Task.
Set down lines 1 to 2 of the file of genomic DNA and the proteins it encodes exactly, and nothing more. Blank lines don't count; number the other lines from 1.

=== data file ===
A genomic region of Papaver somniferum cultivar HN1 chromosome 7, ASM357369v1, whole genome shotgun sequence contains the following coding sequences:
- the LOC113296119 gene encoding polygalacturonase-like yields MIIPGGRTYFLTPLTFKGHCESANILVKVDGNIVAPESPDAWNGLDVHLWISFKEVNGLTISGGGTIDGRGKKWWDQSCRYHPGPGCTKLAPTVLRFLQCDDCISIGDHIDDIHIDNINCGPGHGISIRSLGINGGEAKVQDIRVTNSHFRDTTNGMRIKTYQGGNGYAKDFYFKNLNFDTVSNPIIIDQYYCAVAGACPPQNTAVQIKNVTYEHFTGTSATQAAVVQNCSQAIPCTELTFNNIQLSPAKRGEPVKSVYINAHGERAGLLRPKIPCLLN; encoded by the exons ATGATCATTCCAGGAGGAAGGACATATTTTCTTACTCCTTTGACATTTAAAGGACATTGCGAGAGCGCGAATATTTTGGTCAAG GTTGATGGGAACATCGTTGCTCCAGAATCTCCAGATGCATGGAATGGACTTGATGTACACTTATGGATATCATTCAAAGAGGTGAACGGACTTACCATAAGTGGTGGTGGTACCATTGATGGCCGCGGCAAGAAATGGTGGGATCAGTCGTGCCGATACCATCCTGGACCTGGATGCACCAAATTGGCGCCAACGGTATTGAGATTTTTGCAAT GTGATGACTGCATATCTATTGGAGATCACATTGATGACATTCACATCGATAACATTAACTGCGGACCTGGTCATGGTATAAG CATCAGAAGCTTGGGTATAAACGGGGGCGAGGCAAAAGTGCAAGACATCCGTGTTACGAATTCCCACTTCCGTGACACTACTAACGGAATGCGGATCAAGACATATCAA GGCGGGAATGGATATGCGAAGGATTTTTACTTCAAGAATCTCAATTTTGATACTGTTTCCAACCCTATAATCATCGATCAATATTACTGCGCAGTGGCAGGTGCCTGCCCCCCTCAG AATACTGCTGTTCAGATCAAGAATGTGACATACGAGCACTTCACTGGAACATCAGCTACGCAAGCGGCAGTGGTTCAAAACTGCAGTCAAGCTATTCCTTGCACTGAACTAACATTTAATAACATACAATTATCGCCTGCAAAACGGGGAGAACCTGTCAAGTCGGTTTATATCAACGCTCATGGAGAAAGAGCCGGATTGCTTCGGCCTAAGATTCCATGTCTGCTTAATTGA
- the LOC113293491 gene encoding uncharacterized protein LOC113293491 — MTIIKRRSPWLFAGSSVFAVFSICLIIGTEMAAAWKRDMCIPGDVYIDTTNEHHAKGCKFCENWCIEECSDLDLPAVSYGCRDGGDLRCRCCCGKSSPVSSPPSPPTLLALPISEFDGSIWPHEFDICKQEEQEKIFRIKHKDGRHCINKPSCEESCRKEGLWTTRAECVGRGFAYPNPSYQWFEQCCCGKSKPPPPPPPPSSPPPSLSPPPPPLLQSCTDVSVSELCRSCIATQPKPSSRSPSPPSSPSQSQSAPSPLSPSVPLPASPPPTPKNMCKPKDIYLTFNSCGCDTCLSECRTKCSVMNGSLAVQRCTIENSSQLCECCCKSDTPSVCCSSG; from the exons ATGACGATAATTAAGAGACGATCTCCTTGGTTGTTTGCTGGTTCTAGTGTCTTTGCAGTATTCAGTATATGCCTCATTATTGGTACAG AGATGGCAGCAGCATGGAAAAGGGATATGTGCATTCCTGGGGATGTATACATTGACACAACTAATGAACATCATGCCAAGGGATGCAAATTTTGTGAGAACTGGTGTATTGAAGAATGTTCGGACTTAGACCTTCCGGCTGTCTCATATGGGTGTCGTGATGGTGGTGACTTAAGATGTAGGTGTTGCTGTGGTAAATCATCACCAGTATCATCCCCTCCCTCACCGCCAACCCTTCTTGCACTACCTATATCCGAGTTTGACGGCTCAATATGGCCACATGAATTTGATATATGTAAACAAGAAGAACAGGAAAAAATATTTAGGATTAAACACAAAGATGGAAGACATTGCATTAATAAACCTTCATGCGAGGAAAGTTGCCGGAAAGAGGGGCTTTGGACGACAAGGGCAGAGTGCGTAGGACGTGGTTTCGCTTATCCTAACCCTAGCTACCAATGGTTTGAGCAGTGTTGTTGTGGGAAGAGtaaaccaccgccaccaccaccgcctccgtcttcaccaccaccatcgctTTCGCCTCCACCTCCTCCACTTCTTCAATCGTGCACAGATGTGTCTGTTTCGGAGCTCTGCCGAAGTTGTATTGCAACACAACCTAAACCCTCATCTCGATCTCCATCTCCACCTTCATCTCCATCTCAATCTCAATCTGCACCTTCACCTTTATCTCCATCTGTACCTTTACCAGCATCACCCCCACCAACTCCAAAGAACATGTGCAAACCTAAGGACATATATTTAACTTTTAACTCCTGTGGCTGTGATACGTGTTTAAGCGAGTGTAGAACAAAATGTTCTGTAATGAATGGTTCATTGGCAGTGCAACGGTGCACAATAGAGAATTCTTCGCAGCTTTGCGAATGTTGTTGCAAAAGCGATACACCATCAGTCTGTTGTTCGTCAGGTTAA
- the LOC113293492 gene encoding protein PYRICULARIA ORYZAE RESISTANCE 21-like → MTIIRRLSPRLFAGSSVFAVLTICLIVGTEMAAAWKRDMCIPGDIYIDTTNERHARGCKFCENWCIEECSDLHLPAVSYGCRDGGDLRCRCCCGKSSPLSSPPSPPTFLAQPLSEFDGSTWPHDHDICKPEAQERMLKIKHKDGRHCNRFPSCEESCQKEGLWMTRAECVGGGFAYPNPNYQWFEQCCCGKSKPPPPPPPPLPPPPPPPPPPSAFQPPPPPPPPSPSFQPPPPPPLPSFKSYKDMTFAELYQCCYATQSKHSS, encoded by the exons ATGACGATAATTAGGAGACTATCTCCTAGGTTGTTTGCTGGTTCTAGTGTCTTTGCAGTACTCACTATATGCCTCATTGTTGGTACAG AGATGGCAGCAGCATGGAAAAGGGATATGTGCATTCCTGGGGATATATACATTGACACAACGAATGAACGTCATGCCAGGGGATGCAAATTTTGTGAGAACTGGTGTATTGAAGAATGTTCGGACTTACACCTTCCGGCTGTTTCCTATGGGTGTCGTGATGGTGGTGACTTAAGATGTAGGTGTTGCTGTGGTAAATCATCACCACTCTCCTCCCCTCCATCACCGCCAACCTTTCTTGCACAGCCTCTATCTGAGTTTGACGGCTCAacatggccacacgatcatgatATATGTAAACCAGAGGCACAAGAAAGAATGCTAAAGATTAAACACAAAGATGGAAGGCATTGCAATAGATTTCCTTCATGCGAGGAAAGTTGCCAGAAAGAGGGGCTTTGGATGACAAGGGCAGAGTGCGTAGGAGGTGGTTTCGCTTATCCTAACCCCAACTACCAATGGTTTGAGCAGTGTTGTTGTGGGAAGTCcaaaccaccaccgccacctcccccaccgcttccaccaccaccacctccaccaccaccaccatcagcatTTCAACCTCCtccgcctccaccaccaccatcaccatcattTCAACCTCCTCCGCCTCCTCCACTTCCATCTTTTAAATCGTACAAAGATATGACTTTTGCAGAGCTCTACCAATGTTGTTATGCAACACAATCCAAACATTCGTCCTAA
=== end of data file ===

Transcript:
A genomic region of Papaver somniferum cultivar HN1 chromosome 7, ASM357369v1, whole genome shotgun sequence contains the following coding sequences:
- the LOC113296119 gene encoding polygalacturonase-like yields MIIPGGRTYFLTPLTFKGHCESANILVKVDGNIVAPESPDAWNGLDVHLWISFKEVNGLTISGGGTIDGRGKKWWDQSCRYHPGPGCTKLAPTVLRFLQCDDCISIGDHIDDIHIDNINCGPGHGISIRSLGINGGEAKVQDIRVTNSHFRDTTNGMRIKTYQGGNGYAKDFYFKNLNFDTVSNPIIIDQYYCAVAGACPPQNTAVQIKNVTYEHFTGTSATQAAVVQNCSQAIPCTELTFNNIQLSPAKRGEPVKSVYINAHGERAGLLRPKIPCLLN; encoded by the exons ATGATCATTCCAGGAGGAAGGACATATTTTCTTACTCCTTTGACATTTAAAGGACATTGCGAGAGCGCGAATATTTTGGTCAAG GTTGATGGGAACATCGTTGCTCCAGAATCTCCAGATGCATGGAATGGACTTGATGTACACTTATGGATATCATTCAAAGAGGTGAACGGACTTACCATAAGTGGTGGTGGTACCATTGATGGCCGCGGCAAGAAATGGTGGGATCAGTCGTGCCGATACCATCCTGGACCTGGATGCACCAAATTGGCGCCAACGGTATTGAGATTTTTGCAAT GTGATGACTGCATATCTATTGGAGATCACATTGATGACATTCACATCGATAACATTAACTGCGGACCTGGTCATGGTATAAG CATCAGAAGCTTGGGTATAAACGGGGGCGAGGCAAAAGTGCAAGACATCCGTGTTACGAATTCCCACTTCCGTGACACTACTAACGGAATGCGGATCAAGACATATCAA GGCGGGAATGGATATGCGAAGGATTTTTACTTCAAGAATCTCAATTTTGATACTGTTTCCAACCCTATAATCATCGATCAATATTACTGCGCAGTGGCAGGTGCCTGCCCCCCTCAG AATACTGCTGTTCAGATCAAGAATGTGACATACGAGCACTTCACTGGAACATCAGCTACGCAAGCGGCAGTGGTTCAAAACTGCAGTCAAGCTATTCCTTGCACTGAACTAACATTTAATAACATACAATTATCGCCTGCAAAACGGGGAGAACCTGTCAAGTCGGTTTATATCAACGCTCATGGAGAAAGAGCCGGATTGCTTCGGCCTAAGATTCCATGTCTGCTTAATTGA